Adult education services at Birmingham City Council are unlikely to be affected by the authority’s strict new controls on spending, imposed after the council effectively declared bankruptcy.
City Councillors at the beleaguered local authority have been told they must agree to immediately stop all non-essential spending, reduce running costs and not commit to new expenditure.
The council faces an £87 million black hole in its budget as it struggles to settle a historic equal pay liability worth up to £760 million. As a result, officials issued a section 114 notice last week, which has widely been described as the local authority effectively declaring bankruptcy.
However, the notice does not affect pre-existing contracts.
A spokesperson for the council said they were unable to comment specifically on the section 114 notice, but confirmed the council has already signed an adult education contract with the West Midlands Combined Authority.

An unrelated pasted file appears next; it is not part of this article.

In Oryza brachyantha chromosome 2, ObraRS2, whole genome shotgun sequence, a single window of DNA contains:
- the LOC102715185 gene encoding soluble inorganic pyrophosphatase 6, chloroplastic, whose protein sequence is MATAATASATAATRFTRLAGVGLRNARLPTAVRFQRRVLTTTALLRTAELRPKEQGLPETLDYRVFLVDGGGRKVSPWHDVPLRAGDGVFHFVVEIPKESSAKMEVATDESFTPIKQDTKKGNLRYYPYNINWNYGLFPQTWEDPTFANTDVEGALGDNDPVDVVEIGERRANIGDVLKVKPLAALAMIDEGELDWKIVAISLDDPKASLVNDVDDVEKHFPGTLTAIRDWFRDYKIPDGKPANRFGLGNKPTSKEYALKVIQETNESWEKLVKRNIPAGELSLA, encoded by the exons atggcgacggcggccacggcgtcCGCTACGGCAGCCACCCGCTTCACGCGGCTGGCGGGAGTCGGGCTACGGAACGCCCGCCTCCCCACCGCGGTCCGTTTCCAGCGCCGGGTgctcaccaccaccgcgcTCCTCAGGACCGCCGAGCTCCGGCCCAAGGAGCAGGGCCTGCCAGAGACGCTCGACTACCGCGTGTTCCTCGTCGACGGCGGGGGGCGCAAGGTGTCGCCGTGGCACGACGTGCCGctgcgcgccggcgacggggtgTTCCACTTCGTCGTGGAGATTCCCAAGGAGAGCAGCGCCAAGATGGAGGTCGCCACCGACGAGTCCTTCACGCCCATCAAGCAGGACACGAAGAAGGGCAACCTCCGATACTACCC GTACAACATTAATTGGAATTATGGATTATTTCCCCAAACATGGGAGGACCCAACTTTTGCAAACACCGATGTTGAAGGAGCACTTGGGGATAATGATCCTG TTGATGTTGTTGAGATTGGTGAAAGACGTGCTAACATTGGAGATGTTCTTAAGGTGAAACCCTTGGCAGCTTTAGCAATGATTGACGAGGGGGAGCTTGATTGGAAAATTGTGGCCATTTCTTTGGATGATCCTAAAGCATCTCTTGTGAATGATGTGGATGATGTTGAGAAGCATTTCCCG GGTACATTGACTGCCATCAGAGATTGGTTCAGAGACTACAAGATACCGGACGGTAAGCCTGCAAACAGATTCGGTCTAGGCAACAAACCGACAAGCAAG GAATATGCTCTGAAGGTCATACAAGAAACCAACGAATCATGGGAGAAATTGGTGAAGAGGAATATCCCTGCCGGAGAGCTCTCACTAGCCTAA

The city council is the second largest recipient of adult education budget grant funding from the combined authority, after South and City College Birmingham, worth £10.2 million.
Its adult education offer includes free and subsidised courses in English, math, ESOL, computer skills, languages, social care and employability skills. It achieved a ‘good’ rating from Ofsted in 2019 and trains around 13,000 students.
The service has continued to promote its courses and advertise for staff vacancies since the section 114 notice was filed.
A WMCA spokesperson said: “We are aware the council has made a section 114 notice. We are closely monitoring and assessing the situation as it develops and are in regular contact with our partners.”
Birmingham City Council is not the first local authority to have filed a section 114 notice and others, such as Nottingham and Surrey Heath, have warned that spiralling deficits could lead them to follow suit.
Other councils such as Croydon, Thurrock, Woking, Northamptonshire and Hackney have previously issued section 114 notices.